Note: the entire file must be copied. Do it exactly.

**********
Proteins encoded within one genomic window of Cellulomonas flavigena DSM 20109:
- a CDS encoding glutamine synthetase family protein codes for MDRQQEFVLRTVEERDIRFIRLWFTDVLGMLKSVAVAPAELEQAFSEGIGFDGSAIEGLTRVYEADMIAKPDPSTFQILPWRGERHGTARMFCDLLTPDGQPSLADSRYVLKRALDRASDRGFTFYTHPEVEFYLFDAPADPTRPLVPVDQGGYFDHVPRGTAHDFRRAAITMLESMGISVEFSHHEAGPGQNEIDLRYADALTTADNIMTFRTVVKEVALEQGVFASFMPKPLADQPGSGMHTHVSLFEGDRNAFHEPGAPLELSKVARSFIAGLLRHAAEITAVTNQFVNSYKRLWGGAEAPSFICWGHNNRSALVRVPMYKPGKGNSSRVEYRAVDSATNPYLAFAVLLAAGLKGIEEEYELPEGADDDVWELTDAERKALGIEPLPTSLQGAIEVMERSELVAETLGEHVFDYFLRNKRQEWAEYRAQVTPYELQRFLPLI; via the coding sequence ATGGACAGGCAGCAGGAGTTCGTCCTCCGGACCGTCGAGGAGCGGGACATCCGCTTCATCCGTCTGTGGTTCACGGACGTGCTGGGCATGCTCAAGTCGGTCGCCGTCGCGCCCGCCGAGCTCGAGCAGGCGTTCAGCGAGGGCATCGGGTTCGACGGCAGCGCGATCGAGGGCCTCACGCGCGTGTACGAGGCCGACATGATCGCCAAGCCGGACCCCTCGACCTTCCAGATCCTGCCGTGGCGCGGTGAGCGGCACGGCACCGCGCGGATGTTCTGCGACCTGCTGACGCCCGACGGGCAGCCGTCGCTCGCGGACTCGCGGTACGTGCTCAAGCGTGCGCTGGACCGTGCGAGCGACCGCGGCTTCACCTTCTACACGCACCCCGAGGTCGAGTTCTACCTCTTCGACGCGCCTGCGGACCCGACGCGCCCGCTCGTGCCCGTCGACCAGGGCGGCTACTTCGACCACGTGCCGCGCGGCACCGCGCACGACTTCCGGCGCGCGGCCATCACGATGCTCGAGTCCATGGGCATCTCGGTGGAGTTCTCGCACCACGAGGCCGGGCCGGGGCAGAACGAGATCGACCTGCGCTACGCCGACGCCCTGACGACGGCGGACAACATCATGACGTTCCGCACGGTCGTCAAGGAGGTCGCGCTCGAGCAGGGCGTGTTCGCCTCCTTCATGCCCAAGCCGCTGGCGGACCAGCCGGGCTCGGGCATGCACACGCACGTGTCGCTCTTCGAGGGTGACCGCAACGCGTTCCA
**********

Proteins encoded within one genomic window of Cellulomonas flavigena DSM 20109:
- a CDS encoding glutamine synthetase family protein codes for MDRQQEFVLRTVEERDIRFIRLWFTDVLGMLKSVAVAPAELEQAFSEGIGFDGSAIEGLTRVYEADMIAKPDPSTFQILPWRGERHGTARMFCDLLTPDGQPSLADSRYVLKRALDRASDRGFTFYTHPEVEFYLFDAPADPTRPLVPVDQGGYFDHVPRGTAHDFRRAAITMLESMGISVEFSHHEAGPGQNEIDLRYADALTTADNIMTFRTVVKEVALEQGVFASFMPKPLADQPGSGMHTHVSLFEGDRNAFHEPGAPLELSKVARSFIAGLLRHAAEITAVTNQFVNSYKRLWGGAEAPSFICWGHNNRSALVRVPMYKPGKGNSSRVEYRAVDSATNPYLAFAVLLAAGLKGIEEEYELPEGADDDVWELTDAERKALGIEPLPTSLQGAIEVMERSELVAETLGEHVFDYFLRNKRQEWAEYRAQVTPYELQRFLPLI; via the coding sequence ATGGACAGGCAGCAGGAGTTCGTCCTCCGGACCGTCGAGGAGCGGGACATCCGCTTCATCCGTCTGTGGTTCACGGACGTGCTGGGCATGCTCAAGTCGGTCGCCGTCGCGCCCGCCGAGCTCGAGCAGGCGTTCAGCGAGGGCATCGGGTTCGACGGCAGCGCGATCGAGGGCCTCACGCGCGTGTACGAGGCCGACATGATCGCCAAGCCGGACCCCTCGACCTTCCAGATCCTGCCGTGGCGCGGTGAGCGGCACGGCACCGCGCGGATGTTCTGCGACCTGCTGACGCCCGACGGGCAGCCGTCGCTCGCGGACTCGCGGTACGTGCTCAAGCGTGCGCTGGACCGTGCGAGCGACCGCGGCTTCACCTTCTACACGCACCCCGAGGTCGAGTTCTACCTCTTCGACGCGCCTGCGGACCCGACGCGCCCGCTCGTGCCCGTCGACCAGGGCGGCTACTTCGACCACGTGCCGCGCGGCACCGCGCACGACTTCCGGCGCGCGGCCATCACGATGCTCGAGTCCATGGGCATCTCGGTGGAGTTCTCGCACCACGAGGCCGGGCCGGGGCAGAACGAGATCGACCTGCGCTACGCCGACGCCCTGACGACGGCGGACAACATCATGACGTTCCGCACGGTCGTCAAGGAGGTCGCGCTCGAGCAGGGCGTGTTCGCCTCCTTCATGCCCAAGCCGCTGGCGGACCAGCCGGGCTCGGGCATGCACACGCACGTGTCGCTCTTCGAGGGTGACCGCAACGCGTTCCA